Alternatively, we propose a Poisson probability model for assessing the probability of the deviation of a particular frequency to be attributed to sampling fluctuations. We propose to adjust for covariates under the assumption of Poisson random variables, which provide a crude way to account for the unequal variances of the county rates. The rank order is based on the probability associated with the assessment of the discrepancy between the observed incidence and county-specific expected covariate-adjusted incidence in a county. The Poisson distributional assumptions were previously employed by several investigators in studies of SIDS data [5, 6, 8, 9]. The existing literature generally assume a batch of independently and identically distributed Poisson random variables for distinct counties with the null hypothesis of homogeneity of state-wide incidence [5, 6, 9]. In this report, we assume county-specific Poisson probability models whose mean depends on the expected covariate-adjusted incidence for each county.

Using the same expression of the race-adjusted expected incidence μ(Ai) for county Ai, we calculate the probability of departure from expected race-adjusted incidence for each county, based on the assumption of Poisson distribution. It is defined as follows, Ni = the number of incidence in county Ai,

$$D_{i} = \mathop \sum \limits_{{k \ge N_{i} }} exp\left( { - \mu \left( {A_{i} } \right)} \right)\mu \left( {A_{i} } \right)^{k} /k!\,\;{\text{for}}N_{i} \, \ge \,\mu \left( {A_{i} } \right);$$
$$D_{i} = \mathop \sum \limits_{{k \le N_{i} { }}} exp\left( { - \mu \left( {A_{i} } \right)} \right)\mu \left( {A_{i} } \right)^{k} /k!\;{\text{for N}}_{{\text{i}}} \, \le \,\mu \left( {{\text{A}}_{{\text{i}}} } \right).$$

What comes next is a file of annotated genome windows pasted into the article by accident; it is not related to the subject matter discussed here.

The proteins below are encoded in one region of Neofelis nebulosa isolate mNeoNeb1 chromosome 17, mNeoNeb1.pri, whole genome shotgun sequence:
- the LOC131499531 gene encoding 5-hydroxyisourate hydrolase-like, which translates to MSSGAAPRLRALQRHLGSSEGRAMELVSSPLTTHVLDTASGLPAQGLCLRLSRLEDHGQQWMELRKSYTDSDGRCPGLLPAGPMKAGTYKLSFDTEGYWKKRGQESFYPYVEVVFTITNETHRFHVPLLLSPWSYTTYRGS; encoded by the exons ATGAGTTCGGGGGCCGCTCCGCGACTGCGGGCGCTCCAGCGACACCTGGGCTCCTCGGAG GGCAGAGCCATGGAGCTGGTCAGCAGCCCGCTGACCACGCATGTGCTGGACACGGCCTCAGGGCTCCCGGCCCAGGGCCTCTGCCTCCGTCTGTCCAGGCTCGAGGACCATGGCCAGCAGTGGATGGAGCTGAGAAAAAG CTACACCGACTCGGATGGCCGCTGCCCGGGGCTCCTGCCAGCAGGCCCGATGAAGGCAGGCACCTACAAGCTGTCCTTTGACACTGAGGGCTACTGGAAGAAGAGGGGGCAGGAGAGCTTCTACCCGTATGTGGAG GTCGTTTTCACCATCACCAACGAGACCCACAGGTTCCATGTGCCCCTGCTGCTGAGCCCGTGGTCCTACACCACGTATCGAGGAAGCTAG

A small value of this probability Di indicates that the SIDS incidence at county Ai is unusually high beyond the effect of race, if the observed incidence large than expected race-adjusted incidence, or that the SIDS incidence at county Ai is unusually low beyond the effect of race, if the observed incidence smaller than expected race-adjusted incidence.

The step-by-step guidelines for the use of the proposed SMR models are:

  1. 1.

    Compute covariate-adjusted expected incidence for each area under study.

  2. 2.

    List the areas with the highest (lowest) rates of SMR in rank order, up to an upper limit, say, 25 percent of the total areas under study.

  3. 3.

    Like the ordinary map-based pattern recognition procedure, start with classifying the 2 top ranking areas as high-risk (low-risk) areas and calculate the value of B1.

  4. 4.

    Proceed successively, including exactly one area with the high (low) rate of SMR next according to the rank order and the other areas with higher (lower) rates as high-risk (low-risk) areas at each step with the use of B1.

  5. 5.

    Determine the areas with the lowest p values of B1 relative to surrounding p values in the ranking.

  6. 6.

    The hierarchical characterization is constructed, based on the use of the inclusion points of these areas determined in the previous step.

The step-by-step guidelines for the use of the proposed Poisson models are: